Dr. Sarah Kornfield joined the the Hope Academy of Senior Professionals (HASP) to present “Contemporary Feminism,” discussing how feminism is currently working to “end sexism, sexist exploitation, and oppression.”
Dr. Kornfield teaches in Hope College’s Communication Department and the Women’s & Gender Studies Program. Her work consistently demonstrates how communication practices affect gender and vice versa. We live in language (and symbols more broadly); therefore, equality and inequality are communicated.
Communication faculty are committed to life-long learning and community engagement. We teach, lead, and learn in local, national, and global communities. Dr. James Herrick has been hard at work helping us think about how the stories we tell ourselves results in technological advances–like space exploration.
This semester, Dr. Herrick led the conversation at Grand Valley State University’s Roger That! Conference, tracing the “the modern mythology of space from the late nineteenth-century Russian Cosmists, through twentieth-century science fiction writers, to the Transhumanists of our own day.” In this presentation, Dr. Herrick explained how these “narratives of space shape space policy, inform public discourse, and profoundly influence our expectations of the human future.”
The Hope College Communication Department is on a mission to equip students to understand how humans create and share meaning in a global society. We prepare students to create, critique, and interpret communication messages and practices in multiple contexts–in relationships, in organizations, in public, across cultures, and through media.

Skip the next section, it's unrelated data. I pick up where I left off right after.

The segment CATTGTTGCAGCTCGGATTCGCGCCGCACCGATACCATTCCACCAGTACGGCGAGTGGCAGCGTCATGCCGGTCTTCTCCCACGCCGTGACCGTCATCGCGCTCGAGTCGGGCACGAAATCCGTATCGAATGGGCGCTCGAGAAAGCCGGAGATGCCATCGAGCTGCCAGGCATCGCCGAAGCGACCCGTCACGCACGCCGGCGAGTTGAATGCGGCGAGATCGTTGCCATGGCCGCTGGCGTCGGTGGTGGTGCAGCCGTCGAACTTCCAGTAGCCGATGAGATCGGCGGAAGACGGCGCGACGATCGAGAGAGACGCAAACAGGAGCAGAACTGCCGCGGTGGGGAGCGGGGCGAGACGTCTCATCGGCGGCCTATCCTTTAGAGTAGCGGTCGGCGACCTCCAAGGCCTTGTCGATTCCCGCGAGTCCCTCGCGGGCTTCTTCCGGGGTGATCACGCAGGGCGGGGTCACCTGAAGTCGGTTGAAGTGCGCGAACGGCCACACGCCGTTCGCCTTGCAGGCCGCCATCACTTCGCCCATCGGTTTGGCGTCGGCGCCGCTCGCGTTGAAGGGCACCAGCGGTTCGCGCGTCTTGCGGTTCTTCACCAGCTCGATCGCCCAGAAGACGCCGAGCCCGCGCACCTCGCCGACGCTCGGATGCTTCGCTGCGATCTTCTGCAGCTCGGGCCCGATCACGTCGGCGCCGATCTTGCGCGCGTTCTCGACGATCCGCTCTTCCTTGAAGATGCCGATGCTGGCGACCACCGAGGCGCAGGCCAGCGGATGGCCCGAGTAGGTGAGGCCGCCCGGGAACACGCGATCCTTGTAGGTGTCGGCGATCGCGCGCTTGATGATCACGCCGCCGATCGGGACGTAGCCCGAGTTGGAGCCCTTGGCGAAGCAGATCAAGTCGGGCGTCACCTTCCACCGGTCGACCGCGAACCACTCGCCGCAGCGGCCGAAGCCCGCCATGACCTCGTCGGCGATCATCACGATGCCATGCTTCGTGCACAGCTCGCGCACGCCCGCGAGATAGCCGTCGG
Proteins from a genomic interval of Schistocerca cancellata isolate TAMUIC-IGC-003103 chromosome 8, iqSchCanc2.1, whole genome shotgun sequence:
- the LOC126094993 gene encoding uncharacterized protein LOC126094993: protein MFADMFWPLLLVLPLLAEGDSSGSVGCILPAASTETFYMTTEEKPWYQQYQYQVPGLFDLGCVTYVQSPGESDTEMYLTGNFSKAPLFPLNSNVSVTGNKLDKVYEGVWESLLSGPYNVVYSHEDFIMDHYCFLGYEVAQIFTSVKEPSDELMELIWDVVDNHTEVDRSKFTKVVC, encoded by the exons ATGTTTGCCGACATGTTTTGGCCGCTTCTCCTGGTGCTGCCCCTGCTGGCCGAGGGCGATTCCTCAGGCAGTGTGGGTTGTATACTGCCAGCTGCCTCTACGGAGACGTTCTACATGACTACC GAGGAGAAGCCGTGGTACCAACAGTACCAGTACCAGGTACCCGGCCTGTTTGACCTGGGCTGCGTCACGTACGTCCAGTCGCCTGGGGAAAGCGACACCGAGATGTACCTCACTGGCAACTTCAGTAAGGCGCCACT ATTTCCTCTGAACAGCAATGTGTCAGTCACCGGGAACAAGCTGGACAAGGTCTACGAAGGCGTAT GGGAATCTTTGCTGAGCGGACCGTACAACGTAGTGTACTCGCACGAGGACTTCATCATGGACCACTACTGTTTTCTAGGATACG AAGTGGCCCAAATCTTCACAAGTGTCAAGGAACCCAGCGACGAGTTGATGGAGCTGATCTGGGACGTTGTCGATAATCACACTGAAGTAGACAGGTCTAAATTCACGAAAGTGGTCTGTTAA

We strive toward this mission through our classroom teaching, mentoring in office hours, public lectures and campus events, and our internship program. We’re thrilled to see local organizations, corporations, and industries recognize Communication students’ knowledge and abilities!
When a TV actor becomes pregnant, viewers often consider how the pregnancy will affect the series’ narrative: Will the pregnancy be written into the series? If so, who is the father? How will having a baby change the character?
But what about the style–the way the character looks on the screen? Dr. Kornfield’s research focuses on how television–as an medium–stylizes onscreen pregnancies: how they costume the actors, position the actors in the stage, and how the camerawork and editing portrays the actors.
Dr. Kornfield’s article “Televisual Pregnancy Beauty” helps us understand the ways in which the entertainment industry commodifies pregnancy and reinforces the idea that women (especially on TV) ought to be beautiful all the time–even while pregnant.
The Communication Department congratulates Dr. Jim Herrick on the publication of his new book, Visions of Technological Transcendence: Human Enhancement and the Rhetoric of the Future.
Dr. Herrick’s research on transhumanism studies the discourse of human enhancement–how people talk about immortality, the merger of humans and machines, human-level artificial intelligence, and space colonization. Dr. Herrick identifies how the rhetoric of human enhancement functions as a system of mythic narratives. These myths don’t just describe current technology; instead society uses these myths to guide the types of technologies we produce. This means that by studying each myth, we can predict technology’s trajectory.
Hope’s Communication Department is delighted for Dr. Jim Herrick and his exciting research!